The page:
The city said public works crews are out in full force, but it will take significant time, even after the snow stops this afternoon, to clear every roadway.

The city also said it is vital that residents continue to stay off the roads and let the process run its course.

Boston Snow Facts

Boston Public Works has nearly 600 pieces of equipment on city streets

1,350 tons of salt had been spread as of 7 a.m. Saturday, with much more salt being dumped as plowing progresses and the snowfall slows

Boston Police, Fire, and EMS continue to have additional staff and vehicles on duty

As of 7:45 a.m., NStar reported that 9 customers are without power citywide

As of 9 a.m., there were no roads blocked due to downed trees

If you see any problems in your neighborhood, you can report it to the mayor’s hotline at 617-635-4500 read more


Posted by Massachusetts Legal Resources - February 9, 2013 at 6:40 pm

Categories: Arrests   Tags: , , , , ,

Things to Know in the South End Today, Feb. 8: Snow Emergency at Noon, MBTA Shuts Down at 3:30 p.m.

Bill Hamlett cleaned nearly 15 inches of snow off his car.

1. Weather: On Thurday night, Friday’s storm was upgraded to a blizzard warning, and at least two feet of snow is expected in this area. The storm will start on Friday morning and will hit peak intensity starting Friday afternoon into Friday night. See here for the latest forecast.

2. MBTA To Shut Down: All bus, subway commuter rail and other services will be suspended starting at 3:30 p.m. on Friday. Regular MBTA service will operate “with significant delays” from the start of service Friday until the 3:30 p.m. cutoff. See here for more info. 

3. Snow Emergency Parking: A snow emergency will begin at noon in Boston. Here’s a list of the streets you cannot park on, and a link to the nearby garages in the South End that are offering parking specials. The governor is urging residents to be off the road by noon Friday. 

4.  Cancelling a weekend event? Or is your store or business closing early on Friday? Let me know at and I can update the neighborhood. You can also reach out through Facebook and Twitter read more


Posted by Massachusetts Legal Resources - February 8, 2013 at 11:05 am

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Boston Snow Emergency Parking in the South End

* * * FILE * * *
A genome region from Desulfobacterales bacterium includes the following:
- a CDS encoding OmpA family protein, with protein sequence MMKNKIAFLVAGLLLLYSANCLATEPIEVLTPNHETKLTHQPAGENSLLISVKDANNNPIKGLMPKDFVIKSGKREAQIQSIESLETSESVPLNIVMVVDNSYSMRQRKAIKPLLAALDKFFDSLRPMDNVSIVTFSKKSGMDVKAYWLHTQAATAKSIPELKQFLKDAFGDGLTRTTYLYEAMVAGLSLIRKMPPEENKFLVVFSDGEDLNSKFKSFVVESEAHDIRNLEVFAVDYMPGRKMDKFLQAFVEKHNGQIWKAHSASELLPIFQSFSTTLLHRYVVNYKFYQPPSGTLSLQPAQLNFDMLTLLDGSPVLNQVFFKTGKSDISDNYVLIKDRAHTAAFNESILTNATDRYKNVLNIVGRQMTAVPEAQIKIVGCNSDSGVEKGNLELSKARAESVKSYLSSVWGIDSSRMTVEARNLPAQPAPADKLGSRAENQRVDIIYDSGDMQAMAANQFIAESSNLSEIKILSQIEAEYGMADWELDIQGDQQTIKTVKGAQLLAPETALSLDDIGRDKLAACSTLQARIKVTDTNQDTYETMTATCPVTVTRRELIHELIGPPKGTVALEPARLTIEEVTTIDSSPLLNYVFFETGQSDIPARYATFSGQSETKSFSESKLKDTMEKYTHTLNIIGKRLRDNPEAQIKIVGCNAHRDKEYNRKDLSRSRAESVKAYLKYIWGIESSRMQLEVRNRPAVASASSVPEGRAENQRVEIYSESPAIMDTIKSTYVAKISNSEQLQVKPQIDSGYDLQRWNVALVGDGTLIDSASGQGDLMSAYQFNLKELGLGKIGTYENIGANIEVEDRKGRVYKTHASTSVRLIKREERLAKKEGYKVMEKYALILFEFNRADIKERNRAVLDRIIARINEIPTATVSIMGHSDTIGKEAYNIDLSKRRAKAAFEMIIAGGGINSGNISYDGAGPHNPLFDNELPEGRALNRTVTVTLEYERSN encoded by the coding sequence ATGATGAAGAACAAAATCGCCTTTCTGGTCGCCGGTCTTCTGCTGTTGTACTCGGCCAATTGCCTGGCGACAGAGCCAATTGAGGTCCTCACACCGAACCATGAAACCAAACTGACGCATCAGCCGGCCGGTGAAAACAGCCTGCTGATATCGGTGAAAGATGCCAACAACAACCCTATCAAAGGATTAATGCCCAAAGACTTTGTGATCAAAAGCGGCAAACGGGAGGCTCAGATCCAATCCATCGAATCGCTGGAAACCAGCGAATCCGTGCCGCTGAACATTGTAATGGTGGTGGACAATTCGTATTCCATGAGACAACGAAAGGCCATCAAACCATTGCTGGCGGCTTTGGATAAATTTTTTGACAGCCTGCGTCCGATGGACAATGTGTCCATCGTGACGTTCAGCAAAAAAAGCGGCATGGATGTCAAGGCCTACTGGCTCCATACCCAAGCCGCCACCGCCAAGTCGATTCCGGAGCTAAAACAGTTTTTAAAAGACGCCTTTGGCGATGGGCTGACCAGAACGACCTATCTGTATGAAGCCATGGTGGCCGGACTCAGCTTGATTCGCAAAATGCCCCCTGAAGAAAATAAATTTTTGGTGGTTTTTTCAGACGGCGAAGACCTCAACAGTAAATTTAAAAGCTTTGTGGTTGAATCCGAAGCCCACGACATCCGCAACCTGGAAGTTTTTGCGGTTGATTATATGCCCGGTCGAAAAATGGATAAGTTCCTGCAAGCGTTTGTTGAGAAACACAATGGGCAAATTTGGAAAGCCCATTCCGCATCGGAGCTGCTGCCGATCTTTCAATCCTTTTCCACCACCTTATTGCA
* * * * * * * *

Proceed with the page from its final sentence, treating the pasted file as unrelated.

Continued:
Know important phone numbers to call when snow starts falling.

In case of a snow emergency, make sure you know where you can and can’t park so you don’t end up with an expensive ticket and a trip to a tow lot to claim your car.  

Do I have to move my car?

Not sure if you’re parked on a snow artery? Here’s a full list of the streets in the South End you can’t park on during a snow emergency:

  • Albany Street
  • Berkeley Street
  • Clarendon Street (from Beacon Street to Tremont Street)
  • Columbus Avenue
  • Dartmouth Street (from Beacon Street to Tremont Street)
  • East Berkeley Street
  • Harrison Avenue
  • Herald Street
  • Massachusetts Avenue
  • Northampton Street
  • Tremont Street
  • Washington Street
  • See here for a full list of restricted streets in the “downtown” area. 
  • See here for alternative parking locations listed for South End residents.

Parking Restrictions

The city website also offers this Do and Don’t list for parking during a snow emergency. Click here for the full parking regulations:


  • Remove disabled cars blocking roadways as soon as possible.
  • Make your resident parking sticker visible within 24 hours after the end of a storm.
  • Park in discount garages in your neighborhood with valid resident parking sticker visible. Arrive up to two hours prior to the start of the snow emergency and leave two hours after the emergency is lifted; otherwise you will be  subject to standard parking rates.
  • Follow all other parking regulations during snow emergencies; they will be strictly enforced. Parking meters remain in effect.
  • Follow winter weather driving tips.


  • Park on a posted snow emergency artery during a declared emergency. You will be ticketed and towed.
  • Use space savers more than 48 hours after a snow emergency has been lifted.
  • Park within 20 feet of an intersection or further than 1 foot from the curb.
  • Park in crosswalks or in front of fire hydrants or ramps.
  • Park in front of driveways or extend your car from the driveway over the sidewalk or street.

Important numbers

The city also listed several numbers to keep handy during storms:

Emergencies (Police, Fire, EMS): 911

Mayor’s Hotline (24-Hrs): 617-635-4500

ABCD Fuel Assistance: 617-357-6012

Boston Water & Sewer: 617-989-7000

Consumer Complaints: 617-635-3834

DCR Storm Desk: 617-727-1680

Elderly Commission: 617-635-4366

Inspectional Services: 617-635-1010 

MBTA: 617-222-3200

MassDOT:  857-368-6111

National Grid Gas: 800-322-3223

NSTAR Electric & Gas: 800-592-2000

Tow Lot: 617-635-3900

Verizon: 800-837-4966

Resident can also receive snow updates using the City’s Alert Boston system.

South End Patch read more


Posted by Massachusetts Legal Resources - February 7, 2013 at 12:20 am

Categories: Arrests   Tags: , , , ,